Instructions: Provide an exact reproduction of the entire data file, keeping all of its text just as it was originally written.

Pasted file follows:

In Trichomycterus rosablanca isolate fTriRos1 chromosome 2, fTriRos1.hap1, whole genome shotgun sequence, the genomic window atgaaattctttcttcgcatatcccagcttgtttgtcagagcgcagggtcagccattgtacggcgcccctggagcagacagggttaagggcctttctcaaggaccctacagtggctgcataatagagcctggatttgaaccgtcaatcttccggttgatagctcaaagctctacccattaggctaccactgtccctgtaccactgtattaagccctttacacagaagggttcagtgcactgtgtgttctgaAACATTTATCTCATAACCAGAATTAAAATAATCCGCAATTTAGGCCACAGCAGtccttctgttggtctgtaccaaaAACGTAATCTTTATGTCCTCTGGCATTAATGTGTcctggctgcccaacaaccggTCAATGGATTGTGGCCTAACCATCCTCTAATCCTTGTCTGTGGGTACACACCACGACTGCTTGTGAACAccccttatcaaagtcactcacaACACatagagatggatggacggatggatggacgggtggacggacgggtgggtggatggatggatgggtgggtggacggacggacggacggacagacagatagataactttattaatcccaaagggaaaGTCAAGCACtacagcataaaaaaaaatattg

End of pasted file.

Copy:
In Trichomycterus rosablanca isolate fTriRos1 chromosome 2, fTriRos1.hap1, whole genome shotgun sequence, the genomic window atgaaattctttcttcgcatatcccagcttgtttgtcagagcgcagggtcagccattgtacggcgcccctggagcagacagggttaagggcctttctcaaggaccctacagtggctgcataatagagcctggatttgaaccgtcaatcttccggttgatagctcaaagctctacccattaggctaccactgtccctgtaccactgtattaagccctttacacagaagggttcagtgcactgtgtgttctgaAACATTTATCTCATAACCAGAATTAAAATAATCCGCAATTTAGGCCACAGCAGtccttctgttggtctgtaccaaaAACGTAATCTTTATGTCCTCTGGCATTAATGTGTcctggctgcccaacaaccggTCAATGGATTGTGGCCTAACCATCCTCTAATCCTTGTCTGTGGGTACACACCACGACTGCTTGTGAACAccccttatcaaagtcactcacaACACatagagatggatggacggatggatggacgggtggacggacgggtgggtggatggatggatgggtgggtggacggacggacggacggacagacagatagataactttattaatcccaaagggaaaGTCAAGCACtacagcataaaaaaaaatattg